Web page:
Prison-based Recovery Advocacy (The San Quentin Story)
The stage is set for a recovery-focused advocacy and peer support movement within the U.S. prison system. The mass incarceration of drug offenders in recent decades, the growth of prison-based addiction treatment, the growth and diversification of prison-based recovery mutual aid, increased disillusionment with incarceration as a policy strategy of addiction containment, and the rise of grassroots recovery community organizations in local U.S. communities have all been part of this incubation process. There is a growing critical mass of people in correctional institutions who are initiating and sustaining addiction recovery and who are pursuing service to others as part of their recovery processes. Leaders are rising to articulate ideas and launch programs that address the particular needs and aspirations of people seeking recovery within the shadow of the criminal justice system. It is my prediction that this movement in the years ahead will exert a major influence on the larger recovery advocacy movement in the U.S. and beyond. Like its community-based counterparts, prison-based recovery advocacy will begin with individuals and small institutional groups that will then forge connections with other institutions and kindred spirits within local communities. In short, dozens and then hundreds of small stories will form the mosaic of a larger collective story of considerable import. Here’s just one of those small stories.
In 2005, Dennis Pratt and Rusty Trunzo, inmates at California’s San Quentin Prison, developed a vision. Seeking their own recovery from addiction, they shared their desire to one day become addiction counselors. Their discussions continued and led to explorations of resources outside the prison that might make such a dream a reality. Through numerous volunteers and such community resources as the Christian Institute, which operated a school for addiction counselors, a program was initiated to train selected inmates to become addiction counselors. Those enrolling in this program did so with two goals: 1) providing addiction counseling services to persons residing at San Quentin in need of such help, and 2) building credentials that would aid their continued recoveries and facilitate their employment in addiction treatment following their release from prison. To facilitate the former, they founded the Addiction Recovery Counseling (ARC) program at San Quentin–a 16-week treatment program led by trained peer counselors. (The ARC program services span 48 educational classes, individual and group counseling, linkage to recovery mutual aid groups, re-entry planning, ongoing aftercare, and post-release follow-up and support.) To facilitate the latter, they assured that the counselor training program developed at San Quentin would lead to certification by the California Association of Alcoholism and Drug Abuse Counselors (CAADAC). In the years that followed, many inmates entered recovery through the ARC, the ARC program was replicated in other prisons, and many counselors were certified who later worked as addiction counselors when they re-entered the community.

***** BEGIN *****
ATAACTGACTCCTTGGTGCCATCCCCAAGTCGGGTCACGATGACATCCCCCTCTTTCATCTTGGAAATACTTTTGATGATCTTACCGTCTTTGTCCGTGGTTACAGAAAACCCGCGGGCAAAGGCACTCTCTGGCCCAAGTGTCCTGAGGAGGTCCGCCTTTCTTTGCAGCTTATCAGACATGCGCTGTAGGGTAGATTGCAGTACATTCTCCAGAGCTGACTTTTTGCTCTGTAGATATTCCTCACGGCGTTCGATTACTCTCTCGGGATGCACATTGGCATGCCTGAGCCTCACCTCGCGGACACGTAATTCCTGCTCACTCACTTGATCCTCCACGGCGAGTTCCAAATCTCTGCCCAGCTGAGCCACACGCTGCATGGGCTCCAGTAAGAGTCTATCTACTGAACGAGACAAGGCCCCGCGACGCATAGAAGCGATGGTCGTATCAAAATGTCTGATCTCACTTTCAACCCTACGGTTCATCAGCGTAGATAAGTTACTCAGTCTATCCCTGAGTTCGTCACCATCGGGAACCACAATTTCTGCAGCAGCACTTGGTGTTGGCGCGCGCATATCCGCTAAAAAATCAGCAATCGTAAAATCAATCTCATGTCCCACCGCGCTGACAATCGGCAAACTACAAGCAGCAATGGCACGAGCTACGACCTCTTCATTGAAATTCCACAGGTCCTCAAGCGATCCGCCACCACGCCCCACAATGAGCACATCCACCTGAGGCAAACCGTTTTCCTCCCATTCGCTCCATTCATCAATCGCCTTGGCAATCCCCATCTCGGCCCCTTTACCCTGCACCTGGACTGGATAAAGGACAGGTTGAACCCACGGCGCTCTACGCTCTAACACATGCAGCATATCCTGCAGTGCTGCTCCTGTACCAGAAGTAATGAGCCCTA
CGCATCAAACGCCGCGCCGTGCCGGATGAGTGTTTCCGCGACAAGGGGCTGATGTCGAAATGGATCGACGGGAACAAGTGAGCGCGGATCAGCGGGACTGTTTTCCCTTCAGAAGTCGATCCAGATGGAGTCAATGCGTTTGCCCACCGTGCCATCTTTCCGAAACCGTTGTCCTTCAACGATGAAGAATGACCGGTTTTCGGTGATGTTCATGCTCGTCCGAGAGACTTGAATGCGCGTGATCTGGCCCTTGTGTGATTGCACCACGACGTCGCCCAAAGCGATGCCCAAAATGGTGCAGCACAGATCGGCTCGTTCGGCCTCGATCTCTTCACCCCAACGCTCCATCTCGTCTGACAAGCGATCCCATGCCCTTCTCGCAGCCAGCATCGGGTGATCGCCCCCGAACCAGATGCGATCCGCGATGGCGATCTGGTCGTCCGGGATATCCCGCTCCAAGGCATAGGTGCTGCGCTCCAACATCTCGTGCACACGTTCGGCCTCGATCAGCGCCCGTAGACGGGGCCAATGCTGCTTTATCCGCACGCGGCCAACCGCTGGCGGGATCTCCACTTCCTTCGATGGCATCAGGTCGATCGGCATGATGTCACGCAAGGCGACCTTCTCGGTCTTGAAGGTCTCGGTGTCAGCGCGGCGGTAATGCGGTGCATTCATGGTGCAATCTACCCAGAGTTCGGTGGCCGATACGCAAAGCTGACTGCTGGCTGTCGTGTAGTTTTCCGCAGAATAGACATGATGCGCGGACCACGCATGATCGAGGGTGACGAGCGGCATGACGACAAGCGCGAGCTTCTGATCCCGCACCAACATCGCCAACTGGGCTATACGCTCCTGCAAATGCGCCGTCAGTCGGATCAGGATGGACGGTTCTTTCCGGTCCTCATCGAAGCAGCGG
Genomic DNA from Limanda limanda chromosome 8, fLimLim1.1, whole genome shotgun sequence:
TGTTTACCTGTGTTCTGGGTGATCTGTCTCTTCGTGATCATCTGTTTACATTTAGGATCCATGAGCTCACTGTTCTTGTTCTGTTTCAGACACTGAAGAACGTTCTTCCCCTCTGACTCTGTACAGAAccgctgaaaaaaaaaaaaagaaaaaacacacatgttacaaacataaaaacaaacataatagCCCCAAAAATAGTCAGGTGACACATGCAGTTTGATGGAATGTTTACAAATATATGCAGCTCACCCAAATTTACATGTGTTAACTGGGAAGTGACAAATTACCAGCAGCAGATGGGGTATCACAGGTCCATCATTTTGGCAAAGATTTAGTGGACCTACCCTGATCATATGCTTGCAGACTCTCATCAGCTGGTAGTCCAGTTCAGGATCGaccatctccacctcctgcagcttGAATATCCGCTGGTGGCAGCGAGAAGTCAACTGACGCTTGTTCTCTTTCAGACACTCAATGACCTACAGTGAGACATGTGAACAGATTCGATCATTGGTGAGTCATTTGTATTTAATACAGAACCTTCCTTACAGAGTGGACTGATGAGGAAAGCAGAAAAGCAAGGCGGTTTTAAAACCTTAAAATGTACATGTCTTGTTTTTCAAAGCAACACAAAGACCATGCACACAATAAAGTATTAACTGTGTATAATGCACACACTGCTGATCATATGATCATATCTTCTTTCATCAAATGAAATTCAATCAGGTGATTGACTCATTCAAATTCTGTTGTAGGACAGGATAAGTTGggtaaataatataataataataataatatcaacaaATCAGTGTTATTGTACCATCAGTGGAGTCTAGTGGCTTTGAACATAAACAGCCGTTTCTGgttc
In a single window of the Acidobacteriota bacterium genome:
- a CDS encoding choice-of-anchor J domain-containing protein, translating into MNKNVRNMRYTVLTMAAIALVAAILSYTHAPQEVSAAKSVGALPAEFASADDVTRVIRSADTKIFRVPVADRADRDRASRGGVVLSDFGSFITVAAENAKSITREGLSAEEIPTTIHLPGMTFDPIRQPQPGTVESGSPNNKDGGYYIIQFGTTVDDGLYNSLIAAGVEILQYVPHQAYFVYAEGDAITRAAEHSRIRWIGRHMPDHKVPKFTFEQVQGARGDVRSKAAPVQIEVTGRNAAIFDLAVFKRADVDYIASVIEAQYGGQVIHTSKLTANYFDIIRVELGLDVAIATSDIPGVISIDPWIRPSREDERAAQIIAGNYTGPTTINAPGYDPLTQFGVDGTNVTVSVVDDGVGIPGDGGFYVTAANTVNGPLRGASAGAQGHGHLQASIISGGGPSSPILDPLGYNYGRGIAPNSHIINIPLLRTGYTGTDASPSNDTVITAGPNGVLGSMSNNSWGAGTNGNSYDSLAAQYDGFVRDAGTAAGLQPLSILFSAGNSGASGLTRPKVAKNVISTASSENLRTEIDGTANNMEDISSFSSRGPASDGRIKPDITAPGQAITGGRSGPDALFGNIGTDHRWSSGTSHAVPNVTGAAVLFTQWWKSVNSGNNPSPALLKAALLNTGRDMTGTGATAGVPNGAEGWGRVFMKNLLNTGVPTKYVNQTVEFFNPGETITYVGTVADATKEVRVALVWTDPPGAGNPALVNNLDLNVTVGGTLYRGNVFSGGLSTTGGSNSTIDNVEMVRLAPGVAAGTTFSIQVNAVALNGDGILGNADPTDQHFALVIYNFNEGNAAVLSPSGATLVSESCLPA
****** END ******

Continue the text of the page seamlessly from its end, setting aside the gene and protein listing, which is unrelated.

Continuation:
Many individuals and organizations (e.g., Support 4 Recovery–a grassroots recovery community organization, Seeds of Sophia, and Options Recovery Services), along with key administrators and staff at San Quentin, lent their support to this effort. But from the beginning, this project was initiated and sustained through a process of peers supporting peers, fulfilling one of the mantras of the recovery advocacy movement: Recovery by any means necessary under any circumstances!
Secular, spiritual, and religious recovery mutual aid groups will continue to expand within the U.S. prison system as will other programs of peer recovery support. But a more radicalized approach to recovery is also coming in which indigenous leaders will castigate those individuals, industries, and institutions that profit from addiction and call for recovery as a political as well as personal act–an act of collective liberation as well as personal redemption. Make no mistake, that day is coming.